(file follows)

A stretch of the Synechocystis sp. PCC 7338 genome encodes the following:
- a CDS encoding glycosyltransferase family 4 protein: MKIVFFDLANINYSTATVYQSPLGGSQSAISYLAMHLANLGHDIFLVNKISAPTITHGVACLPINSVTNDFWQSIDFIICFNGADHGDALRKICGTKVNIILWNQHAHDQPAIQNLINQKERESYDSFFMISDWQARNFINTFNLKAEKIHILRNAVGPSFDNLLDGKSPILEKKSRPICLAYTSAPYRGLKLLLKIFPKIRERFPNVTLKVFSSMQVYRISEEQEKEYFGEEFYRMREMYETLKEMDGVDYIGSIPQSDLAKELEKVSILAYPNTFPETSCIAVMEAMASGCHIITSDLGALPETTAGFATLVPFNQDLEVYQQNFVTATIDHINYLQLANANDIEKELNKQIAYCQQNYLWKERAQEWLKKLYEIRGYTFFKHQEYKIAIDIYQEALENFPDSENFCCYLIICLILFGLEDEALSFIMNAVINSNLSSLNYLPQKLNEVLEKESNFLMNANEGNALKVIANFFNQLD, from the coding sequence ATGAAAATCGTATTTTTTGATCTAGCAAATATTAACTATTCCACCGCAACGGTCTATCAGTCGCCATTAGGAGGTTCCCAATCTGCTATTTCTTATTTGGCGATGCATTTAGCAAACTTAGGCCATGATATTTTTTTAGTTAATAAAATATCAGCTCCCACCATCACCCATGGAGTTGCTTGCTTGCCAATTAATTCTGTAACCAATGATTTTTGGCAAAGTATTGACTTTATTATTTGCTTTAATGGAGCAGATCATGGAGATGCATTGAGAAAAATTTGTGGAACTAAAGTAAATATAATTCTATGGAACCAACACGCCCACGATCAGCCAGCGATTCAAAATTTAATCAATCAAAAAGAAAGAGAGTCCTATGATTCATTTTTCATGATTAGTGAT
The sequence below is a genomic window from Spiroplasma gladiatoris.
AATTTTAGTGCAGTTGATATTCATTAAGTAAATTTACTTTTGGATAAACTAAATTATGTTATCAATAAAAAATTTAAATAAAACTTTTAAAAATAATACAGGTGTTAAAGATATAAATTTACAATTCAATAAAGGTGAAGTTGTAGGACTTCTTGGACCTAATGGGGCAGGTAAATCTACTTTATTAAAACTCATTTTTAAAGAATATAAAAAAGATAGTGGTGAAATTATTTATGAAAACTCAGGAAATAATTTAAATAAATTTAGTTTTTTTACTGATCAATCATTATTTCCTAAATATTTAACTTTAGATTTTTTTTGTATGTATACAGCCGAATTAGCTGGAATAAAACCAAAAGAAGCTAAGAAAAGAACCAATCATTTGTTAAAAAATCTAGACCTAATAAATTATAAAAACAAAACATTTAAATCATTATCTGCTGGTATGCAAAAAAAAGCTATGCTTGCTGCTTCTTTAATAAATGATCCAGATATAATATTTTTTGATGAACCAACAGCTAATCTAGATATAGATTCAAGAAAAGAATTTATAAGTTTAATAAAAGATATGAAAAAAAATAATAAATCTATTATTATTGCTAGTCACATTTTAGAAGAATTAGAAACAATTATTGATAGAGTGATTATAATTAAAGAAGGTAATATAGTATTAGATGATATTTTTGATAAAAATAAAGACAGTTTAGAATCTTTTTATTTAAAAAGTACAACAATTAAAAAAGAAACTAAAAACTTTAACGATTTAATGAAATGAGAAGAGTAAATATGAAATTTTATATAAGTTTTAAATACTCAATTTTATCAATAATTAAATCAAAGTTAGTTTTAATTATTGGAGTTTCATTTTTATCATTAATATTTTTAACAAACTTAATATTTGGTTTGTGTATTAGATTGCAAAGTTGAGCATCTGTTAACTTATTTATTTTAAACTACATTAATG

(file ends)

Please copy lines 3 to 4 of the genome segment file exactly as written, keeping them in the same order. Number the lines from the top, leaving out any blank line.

The sequence below is a genomic window from Spiroplasma gladiatoris.
AATTTTAGTGCAGTTGATATTCATTAAGTAAATTTACTTTTGGATAAACTAAATTATGTTATCAATAAAAAATTTAAATAAAACTTTTAAAAATAATACAGGTGTTAAAGATATAAATTTACAATTCAATAAAGGTGAAGTTGTAGGACTTCTTGGACCTAATGGGGCAGGTAAATCTACTTTATTAAAACTCATTTTTAAAGAATATAAAAAAGATAGTGGTGAAATTATTTATGAAAACTCAGGAAATAATTTAAATAAATTTAGTTTTTTTACTGATCAATCATTATTTCCTAAATATTTAACTTTAGATTTTTTTTGTATGTATACAGCCGAATTAGCTGGAATAAAACCAAAAGAAGCTAAGAAAAGAACCAATCATTTGTTAAAAAATCTAGACCTAATAAATTATAAAAACAAAACATTTAAATCATTATCTGCTGGTATGCAAAAAAAAGCTATGCTTGCTGCTTCTTTAATAAATGATCCAGATATAATATTTTTTGATGAACCAACAGCTAATCTAGATATAGATTCAAGAAAAGAATTTATAAGTTTAATAAAAGATATGAAAAAAAATAATAAATCTATTATTATTGCTAGTCACATTTTAGAAGAATTAGAAACAATTATTGATAGAGTGATTATAATTAAAGAAGGTAATATAGTATTAGATGATATTTTTGATAAAAATAAAGACAGTTTAGAATCTTTTTATTTAAAAAGTACAACAATTAAAAAAGAAACTAAAAACTTTAACGATTTAATGAAATGAGAAGAGTAAATATGAAATTTTATATAAGTTTTAAATACTCAATTTTATCAATAATTAAATCAAAGTTAGTTTTAATTATTGGAGTTTCATTTTTATCATTAATATTTTTAACAAACTTAATATTTGGTTTGTGTATTAGATTGCAAAGTTGAGCATCTGTTAACTTATTTATTTTAAACTACATTAATG